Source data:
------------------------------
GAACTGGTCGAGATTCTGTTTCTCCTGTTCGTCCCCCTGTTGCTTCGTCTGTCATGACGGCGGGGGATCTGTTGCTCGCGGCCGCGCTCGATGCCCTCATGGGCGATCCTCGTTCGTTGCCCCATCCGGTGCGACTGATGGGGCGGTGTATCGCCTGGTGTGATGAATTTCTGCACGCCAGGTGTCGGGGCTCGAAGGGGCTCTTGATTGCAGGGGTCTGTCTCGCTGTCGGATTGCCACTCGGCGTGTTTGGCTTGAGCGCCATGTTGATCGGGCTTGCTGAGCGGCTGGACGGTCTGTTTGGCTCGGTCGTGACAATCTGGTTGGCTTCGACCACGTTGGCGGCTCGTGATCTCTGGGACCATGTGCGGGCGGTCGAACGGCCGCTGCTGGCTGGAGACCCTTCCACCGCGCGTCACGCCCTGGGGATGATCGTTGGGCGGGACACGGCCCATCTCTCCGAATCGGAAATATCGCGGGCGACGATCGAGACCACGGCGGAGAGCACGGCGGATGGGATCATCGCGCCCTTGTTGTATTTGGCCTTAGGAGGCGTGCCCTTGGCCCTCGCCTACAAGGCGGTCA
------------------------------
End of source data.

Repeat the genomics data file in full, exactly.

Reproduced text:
GAACTGGTCGAGATTCTGTTTCTCCTGTTCGTCCCCCTGTTGCTTCGTCTGTCATGACGGCGGGGGATCTGTTGCTCGCGGCCGCGCTCGATGCCCTCATGGGCGATCCTCGTTCGTTGCCCCATCCGGTGCGACTGATGGGGCGGTGTATCGCCTGGTGTGATGAATTTCTGCACGCCAGGTGTCGGGGCTCGAAGGGGCTCTTGATTGCAGGGGTCTGTCTCGCTGTCGGATTGCCACTCGGCGTGTTTGGCTTGAGCGCCATGTTGATCGGGCTTGCTGAGCGGCTGGACGGTCTGTTTGGCTCGGTCGTGACAATCTGGTTGGCTTCGACCACGTTGGCGGCTCGTGATCTCTGGGACCATGTGCGGGCGGTCGAACGGCCGCTGCTGGCTGGAGACCCTTCCACCGCGCGTCACGCCCTGGGGATGATCGTTGGGCGGGACACGGCCCATCTCTCCGAATCGGAAATATCGCGGGCGACGATCGAGACCACGGCGGAGAGCACGGCGGATGGGATCATCGCGCCCTTGTTGTATTTGGCCTTAGGAGGCGTGCCCTTGGCCCTCGCCTACAAGGCGGTCA